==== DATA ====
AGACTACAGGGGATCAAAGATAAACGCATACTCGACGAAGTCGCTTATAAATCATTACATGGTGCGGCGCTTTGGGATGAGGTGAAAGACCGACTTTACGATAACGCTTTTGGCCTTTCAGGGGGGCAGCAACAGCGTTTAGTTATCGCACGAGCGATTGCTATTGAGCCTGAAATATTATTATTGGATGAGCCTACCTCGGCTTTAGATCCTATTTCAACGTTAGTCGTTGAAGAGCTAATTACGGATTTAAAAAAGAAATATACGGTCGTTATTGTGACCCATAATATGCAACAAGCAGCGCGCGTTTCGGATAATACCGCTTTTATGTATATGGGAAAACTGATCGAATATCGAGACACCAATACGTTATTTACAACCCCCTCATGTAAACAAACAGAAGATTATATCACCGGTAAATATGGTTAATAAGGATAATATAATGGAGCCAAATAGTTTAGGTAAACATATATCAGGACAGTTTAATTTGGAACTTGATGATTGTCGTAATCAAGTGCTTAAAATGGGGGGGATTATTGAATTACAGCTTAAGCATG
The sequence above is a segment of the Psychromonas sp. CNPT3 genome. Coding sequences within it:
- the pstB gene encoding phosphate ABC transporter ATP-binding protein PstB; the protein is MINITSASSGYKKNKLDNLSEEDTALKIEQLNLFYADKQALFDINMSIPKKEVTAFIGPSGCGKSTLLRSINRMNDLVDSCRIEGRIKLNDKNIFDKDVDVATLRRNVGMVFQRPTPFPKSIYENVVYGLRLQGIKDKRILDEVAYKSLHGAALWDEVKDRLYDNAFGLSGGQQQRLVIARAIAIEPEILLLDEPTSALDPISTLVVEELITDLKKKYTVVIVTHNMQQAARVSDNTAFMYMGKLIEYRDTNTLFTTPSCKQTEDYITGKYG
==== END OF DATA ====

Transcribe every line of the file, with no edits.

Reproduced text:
AGACTACAGGGGATCAAAGATAAACGCATACTCGACGAAGTCGCTTATAAATCATTACATGGTGCGGCGCTTTGGGATGAGGTGAAAGACCGACTTTACGATAACGCTTTTGGCCTTTCAGGGGGGCAGCAACAGCGTTTAGTTATCGCACGAGCGATTGCTATTGAGCCTGAAATATTATTATTGGATGAGCCTACCTCGGCTTTAGATCCTATTTCAACGTTAGTCGTTGAAGAGCTAATTACGGATTTAAAAAAGAAATATACGGTCGTTATTGTGACCCATAATATGCAACAAGCAGCGCGCGTTTCGGATAATACCGCTTTTATGTATATGGGAAAACTGATCGAATATCGAGACACCAATACGTTATTTACAACCCCCTCATGTAAACAAACAGAAGATTATATCACCGGTAAATATGGTTAATAAGGATAATATAATGGAGCCAAATAGTTTAGGTAAACATATATCAGGACAGTTTAATTTGGAACTTGATGATTGTCGTAATCAAGTGCTTAAAATGGGGGGGATTATTGAATTACAGCTTAAGCATG
The sequence above is a segment of the Psychromonas sp. CNPT3 genome. Coding sequences within it:
- the pstB gene encoding phosphate ABC transporter ATP-binding protein PstB; the protein is MINITSASSGYKKNKLDNLSEEDTALKIEQLNLFYADKQALFDINMSIPKKEVTAFIGPSGCGKSTLLRSINRMNDLVDSCRIEGRIKLNDKNIFDKDVDVATLRRNVGMVFQRPTPFPKSIYENVVYGLRLQGIKDKRILDEVAYKSLHGAALWDEVKDRLYDNAFGLSGGQQQRLVIARAIAIEPEILLLDEPTSALDPISTLVVEELITDLKKKYTVVIVTHNMQQAARVSDNTAFMYMGKLIEYRDTNTLFTTPSCKQTEDYITGKYG